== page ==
Any Questions: The Importance of Asking Questions at Interview
You have breezed through your interview, shooting great, well-thought-out, concise answers from the hip. You and the interviewer have built rapport and then he asks, “So do you have any questions?” and after a moment that feels like an eternity you say, “No, no questions from me, Mr Interviewer.” After a handshake at the door, you go on your merry way thinking an offer will be along soon.
A week later you receive an email/letter/phone call/tweet saying in short “thanks, but no thanks”. Or deathly silence.
So what went wrong? For many people asking the right questions makes the difference between a career-changing yes and a mood-shattering, week-ruining no. So why are questions important and what are the right questions?
Why are questions important?
Questions at an interview are always very important. They really can make or break a round of interviews, especially if the selection process is competitive (when is it not these days?). There are three fundamental reasons why questions at interview are vital:
Building Rapport: Questions build rapport because they allow you to explore the interviewer’s career experience and background and to find common ground so that you can engage and discuss. Without questions, it is very hard to build effective rapport in the interview process.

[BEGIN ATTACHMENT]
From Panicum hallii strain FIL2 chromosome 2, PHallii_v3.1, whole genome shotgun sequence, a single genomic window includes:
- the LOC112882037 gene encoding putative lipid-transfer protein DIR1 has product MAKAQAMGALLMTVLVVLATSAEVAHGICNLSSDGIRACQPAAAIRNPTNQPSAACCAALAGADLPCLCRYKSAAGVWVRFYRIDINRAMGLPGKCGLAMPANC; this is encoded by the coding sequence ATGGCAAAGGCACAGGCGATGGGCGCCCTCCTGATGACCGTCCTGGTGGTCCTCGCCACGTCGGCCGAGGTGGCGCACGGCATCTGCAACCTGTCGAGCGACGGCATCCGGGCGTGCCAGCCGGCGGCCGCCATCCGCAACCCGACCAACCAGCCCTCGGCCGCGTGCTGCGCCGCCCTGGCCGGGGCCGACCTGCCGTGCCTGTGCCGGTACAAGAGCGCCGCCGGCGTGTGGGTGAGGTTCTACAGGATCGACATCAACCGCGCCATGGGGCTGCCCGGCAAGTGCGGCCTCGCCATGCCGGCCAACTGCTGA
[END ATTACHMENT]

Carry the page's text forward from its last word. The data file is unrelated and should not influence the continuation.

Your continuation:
Showing you are listening: Asking questions relevant to the discussion shows that you are engaged and listening to the interviewer. Listening is another great way of building rapport and trust. Also, listening can give you the edge in the decision-making process, because if two candidates are equal and one shows that they can listen to their potential boss it really can swing a decision.
Helping you make a decision: Asking questions is most important for this vital reason. By asking questions you can do research to see if this is the right place for you to make the next step in your career. Because whatever websites and reputation may tell you about an employer being face to face with them can make it a lot easier to say yes or no; especially if you have asked the right questions.
What questions to ask (and not to ask).
Instead of writing a long list of questions you can and cannot ask I have written a range of topics that are good to cover and those that are best to avoid. Remember neither of these lists is definitive, you will have to use your judgment come a real interview.
Good Topics: team or organization goals or strategy, the long-term progress of the organization, policy challenges, their take on policy/political development, skill- and career-progression opportunities, and their career experiences.
Bad Topics: pay and benefits, sickness policy, why the last person left the post, and anything of a personal nature. You should, of course, avoid highly controversial subjects (within reason: this is public affairs after all).
In short, if you keep the questions relevant and professional you should not go too wrong. Just remember to ask enough questions so you feel you are in with a shot of being offered the job, and so that once you get an offer in you can make the right decision.
I will leave this blog post with an old saying: “the quality of life we receive is based on the questions we ask”. So feel free to ask questions.
Joseph Henry is the Managing Partner of Westminster Search if you have any questions relating to job searching, careers or talent management please email firstname.lastname@example.org